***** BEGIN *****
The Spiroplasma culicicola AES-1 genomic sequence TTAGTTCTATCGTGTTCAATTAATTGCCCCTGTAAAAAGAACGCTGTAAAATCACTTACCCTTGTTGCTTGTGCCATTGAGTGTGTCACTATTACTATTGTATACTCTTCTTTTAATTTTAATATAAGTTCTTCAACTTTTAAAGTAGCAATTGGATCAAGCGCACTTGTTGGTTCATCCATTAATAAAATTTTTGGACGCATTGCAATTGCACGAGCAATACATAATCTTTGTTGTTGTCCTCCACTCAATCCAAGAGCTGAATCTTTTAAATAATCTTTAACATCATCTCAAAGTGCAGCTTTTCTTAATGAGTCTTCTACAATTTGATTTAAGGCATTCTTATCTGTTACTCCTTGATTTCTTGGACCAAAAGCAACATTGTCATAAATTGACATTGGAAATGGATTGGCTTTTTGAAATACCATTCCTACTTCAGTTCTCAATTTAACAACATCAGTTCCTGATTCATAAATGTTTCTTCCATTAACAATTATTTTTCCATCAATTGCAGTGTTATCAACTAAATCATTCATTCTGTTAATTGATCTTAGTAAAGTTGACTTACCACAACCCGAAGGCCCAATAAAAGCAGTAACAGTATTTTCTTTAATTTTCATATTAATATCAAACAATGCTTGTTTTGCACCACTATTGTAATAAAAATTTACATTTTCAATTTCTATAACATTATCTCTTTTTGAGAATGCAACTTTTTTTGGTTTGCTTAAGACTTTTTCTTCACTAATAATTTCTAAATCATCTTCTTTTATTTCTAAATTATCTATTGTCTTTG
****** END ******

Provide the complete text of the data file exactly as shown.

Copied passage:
The Spiroplasma culicicola AES-1 genomic sequence TTAGTTCTATCGTGTTCAATTAATTGCCCCTGTAAAAAGAACGCTGTAAAATCACTTACCCTTGTTGCTTGTGCCATTGAGTGTGTCACTATTACTATTGTATACTCTTCTTTTAATTTTAATATAAGTTCTTCAACTTTTAAAGTAGCAATTGGATCAAGCGCACTTGTTGGTTCATCCATTAATAAAATTTTTGGACGCATTGCAATTGCACGAGCAATACATAATCTTTGTTGTTGTCCTCCACTCAATCCAAGAGCTGAATCTTTTAAATAATCTTTAACATCATCTCAAAGTGCAGCTTTTCTTAATGAGTCTTCTACAATTTGATTTAAGGCATTCTTATCTGTTACTCCTTGATTTCTTGGACCAAAAGCAACATTGTCATAAATTGACATTGGAAATGGATTGGCTTTTTGAAATACCATTCCTACTTCAGTTCTCAATTTAACAACATCAGTTCCTGATTCATAAATGTTTCTTCCATTAACAATTATTTTTCCATCAATTGCAGTGTTATCAACTAAATCATTCATTCTGTTAATTGATCTTAGTAAAGTTGACTTACCACAACCCGAAGGCCCAATAAAAGCAGTAACAGTATTTTCTTTAATTTTCATATTAATATCAAACAATGCTTGTTTTGCACCACTATTGTAATAAAAATTTACATTTTCAATTTCTATAACATTATCTCTTTTTGAGAATGCAACTTTTTTTGGTTTGCTTAAGACTTTTTCTTCACTAATAATTTCTAAATCATCTTCTTTTATTTCTAAATTATCTATTGTCTTTG